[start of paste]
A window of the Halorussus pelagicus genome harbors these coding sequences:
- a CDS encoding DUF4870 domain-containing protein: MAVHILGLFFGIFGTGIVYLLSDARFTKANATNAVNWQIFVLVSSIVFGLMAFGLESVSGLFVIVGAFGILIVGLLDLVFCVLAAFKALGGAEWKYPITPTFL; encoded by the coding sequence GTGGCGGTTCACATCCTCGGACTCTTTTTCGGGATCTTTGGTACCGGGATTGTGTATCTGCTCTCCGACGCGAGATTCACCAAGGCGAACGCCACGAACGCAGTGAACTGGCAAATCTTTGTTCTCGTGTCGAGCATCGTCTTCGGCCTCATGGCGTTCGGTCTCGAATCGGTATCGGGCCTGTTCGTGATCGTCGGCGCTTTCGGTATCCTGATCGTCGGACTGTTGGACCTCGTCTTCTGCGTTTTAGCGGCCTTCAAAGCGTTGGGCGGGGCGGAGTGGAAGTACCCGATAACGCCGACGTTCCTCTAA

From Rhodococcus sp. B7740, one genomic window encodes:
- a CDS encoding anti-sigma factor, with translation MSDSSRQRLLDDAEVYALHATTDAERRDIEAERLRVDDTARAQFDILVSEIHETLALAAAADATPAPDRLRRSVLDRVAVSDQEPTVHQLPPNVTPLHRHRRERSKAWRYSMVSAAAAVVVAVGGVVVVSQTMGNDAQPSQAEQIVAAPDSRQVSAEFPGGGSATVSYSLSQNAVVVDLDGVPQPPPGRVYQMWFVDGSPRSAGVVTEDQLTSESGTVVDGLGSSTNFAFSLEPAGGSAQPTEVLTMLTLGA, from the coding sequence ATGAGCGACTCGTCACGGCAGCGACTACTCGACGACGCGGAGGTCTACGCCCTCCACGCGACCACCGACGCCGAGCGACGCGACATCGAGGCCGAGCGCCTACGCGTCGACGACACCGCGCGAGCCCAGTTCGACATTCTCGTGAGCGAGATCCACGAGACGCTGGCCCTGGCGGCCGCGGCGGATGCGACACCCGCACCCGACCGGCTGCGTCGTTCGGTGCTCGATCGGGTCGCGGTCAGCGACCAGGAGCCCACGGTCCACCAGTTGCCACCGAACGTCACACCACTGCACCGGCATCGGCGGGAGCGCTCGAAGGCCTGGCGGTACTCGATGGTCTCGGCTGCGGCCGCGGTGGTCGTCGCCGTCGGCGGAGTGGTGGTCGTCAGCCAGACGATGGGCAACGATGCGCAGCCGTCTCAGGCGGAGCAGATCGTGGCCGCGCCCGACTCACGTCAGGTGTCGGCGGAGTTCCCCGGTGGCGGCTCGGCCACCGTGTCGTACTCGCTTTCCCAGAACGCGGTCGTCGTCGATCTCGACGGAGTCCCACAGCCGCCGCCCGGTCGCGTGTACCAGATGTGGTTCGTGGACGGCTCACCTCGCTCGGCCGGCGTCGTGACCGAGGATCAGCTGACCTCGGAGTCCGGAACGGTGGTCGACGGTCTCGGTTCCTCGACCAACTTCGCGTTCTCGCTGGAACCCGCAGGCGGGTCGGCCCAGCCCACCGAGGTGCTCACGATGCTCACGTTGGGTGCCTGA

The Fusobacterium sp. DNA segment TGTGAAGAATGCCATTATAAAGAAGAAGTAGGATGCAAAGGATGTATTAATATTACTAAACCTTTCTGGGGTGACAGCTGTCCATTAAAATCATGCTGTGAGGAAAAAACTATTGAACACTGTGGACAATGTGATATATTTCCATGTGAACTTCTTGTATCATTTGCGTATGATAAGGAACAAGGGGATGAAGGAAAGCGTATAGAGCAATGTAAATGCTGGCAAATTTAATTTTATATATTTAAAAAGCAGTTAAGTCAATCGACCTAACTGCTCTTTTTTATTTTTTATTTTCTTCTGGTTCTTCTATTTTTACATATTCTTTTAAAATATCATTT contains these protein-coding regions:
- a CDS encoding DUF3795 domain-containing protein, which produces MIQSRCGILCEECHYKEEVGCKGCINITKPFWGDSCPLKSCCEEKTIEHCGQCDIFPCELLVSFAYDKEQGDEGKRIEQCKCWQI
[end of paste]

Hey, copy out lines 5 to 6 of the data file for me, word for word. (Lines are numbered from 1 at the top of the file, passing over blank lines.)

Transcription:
The Fusobacterium sp. DNA segment TGTGAAGAATGCCATTATAAAGAAGAAGTAGGATGCAAAGGATGTATTAATATTACTAAACCTTTCTGGGGTGACAGCTGTCCATTAAAATCATGCTGTGAGGAAAAAACTATTGAACACTGTGGACAATGTGATATATTTCCATGTGAACTTCTTGTATCATTTGCGTATGATAAGGAACAAGGGGATGAAGGAAAGCGTATAGAGCAATGTAAATGCTGGCAAATTTAATTTTATATATTTAAAAAGCAGTTAAGTCAATCGACCTAACTGCTCTTTTTTATTTTTTATTTTCTTCTGGTTCTTCTATTTTTACATATTCTTTTAAAATATCATTT contains these protein-coding regions:
- a CDS encoding DUF3795 domain-containing protein, which produces MIQSRCGILCEECHYKEEVGCKGCINITKPFWGDSCPLKSCCEEKTIEHCGQCDIFPCELLVSFAYDKEQGDEGKRIEQCKCWQI